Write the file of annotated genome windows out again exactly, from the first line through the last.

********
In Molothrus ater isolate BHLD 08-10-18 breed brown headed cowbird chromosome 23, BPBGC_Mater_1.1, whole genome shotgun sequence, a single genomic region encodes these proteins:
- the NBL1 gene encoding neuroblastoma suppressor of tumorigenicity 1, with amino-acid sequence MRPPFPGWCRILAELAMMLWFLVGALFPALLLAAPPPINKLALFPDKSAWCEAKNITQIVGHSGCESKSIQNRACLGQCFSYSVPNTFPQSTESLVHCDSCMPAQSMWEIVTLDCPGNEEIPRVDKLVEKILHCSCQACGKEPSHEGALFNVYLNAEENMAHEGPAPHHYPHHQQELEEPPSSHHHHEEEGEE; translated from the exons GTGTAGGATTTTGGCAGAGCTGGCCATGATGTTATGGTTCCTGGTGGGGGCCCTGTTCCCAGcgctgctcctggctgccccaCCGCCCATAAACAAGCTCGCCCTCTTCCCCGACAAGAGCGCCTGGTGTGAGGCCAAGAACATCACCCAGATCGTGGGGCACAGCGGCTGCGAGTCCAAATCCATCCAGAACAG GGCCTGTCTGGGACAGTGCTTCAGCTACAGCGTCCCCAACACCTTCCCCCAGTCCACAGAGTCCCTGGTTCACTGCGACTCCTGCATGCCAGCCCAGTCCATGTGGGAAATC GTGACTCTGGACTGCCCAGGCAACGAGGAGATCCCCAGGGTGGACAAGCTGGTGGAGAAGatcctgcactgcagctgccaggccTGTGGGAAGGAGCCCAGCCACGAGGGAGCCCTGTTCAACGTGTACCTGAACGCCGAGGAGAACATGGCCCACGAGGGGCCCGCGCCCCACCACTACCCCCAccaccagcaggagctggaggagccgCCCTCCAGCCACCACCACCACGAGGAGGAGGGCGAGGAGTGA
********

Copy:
In Molothrus ater isolate BHLD 08-10-18 breed brown headed cowbird chromosome 23, BPBGC_Mater_1.1, whole genome shotgun sequence, a single genomic region encodes these proteins:
- the NBL1 gene encoding neuroblastoma suppressor of tumorigenicity 1, with amino-acid sequence MRPPFPGWCRILAELAMMLWFLVGALFPALLLAAPPPINKLALFPDKSAWCEAKNITQIVGHSGCESKSIQNRACLGQCFSYSVPNTFPQSTESLVHCDSCMPAQSMWEIVTLDCPGNEEIPRVDKLVEKILHCSCQACGKEPSHEGALFNVYLNAEENMAHEGPAPHHYPHHQQELEEPPSSHHHHEEEGEE; translated from the exons GTGTAGGATTTTGGCAGAGCTGGCCATGATGTTATGGTTCCTGGTGGGGGCCCTGTTCCCAGcgctgctcctggctgccccaCCGCCCATAAACAAGCTCGCCCTCTTCCCCGACAAGAGCGCCTGGTGTGAGGCCAAGAACATCACCCAGATCGTGGGGCACAGCGGCTGCGAGTCCAAATCCATCCAGAACAG GGCCTGTCTGGGACAGTGCTTCAGCTACAGCGTCCCCAACACCTTCCCCCAGTCCACAGAGTCCCTGGTTCACTGCGACTCCTGCATGCCAGCCCAGTCCATGTGGGAAATC GTGACTCTGGACTGCCCAGGCAACGAGGAGATCCCCAGGGTGGACAAGCTGGTGGAGAAGatcctgcactgcagctgccaggccTGTGGGAAGGAGCCCAGCCACGAGGGAGCCCTGTTCAACGTGTACCTGAACGCCGAGGAGAACATGGCCCACGAGGGGCCCGCGCCCCACCACTACCCCCAccaccagcaggagctggaggagccgCCCTCCAGCCACCACCACCACGAGGAGGAGGGCGAGGAGTGA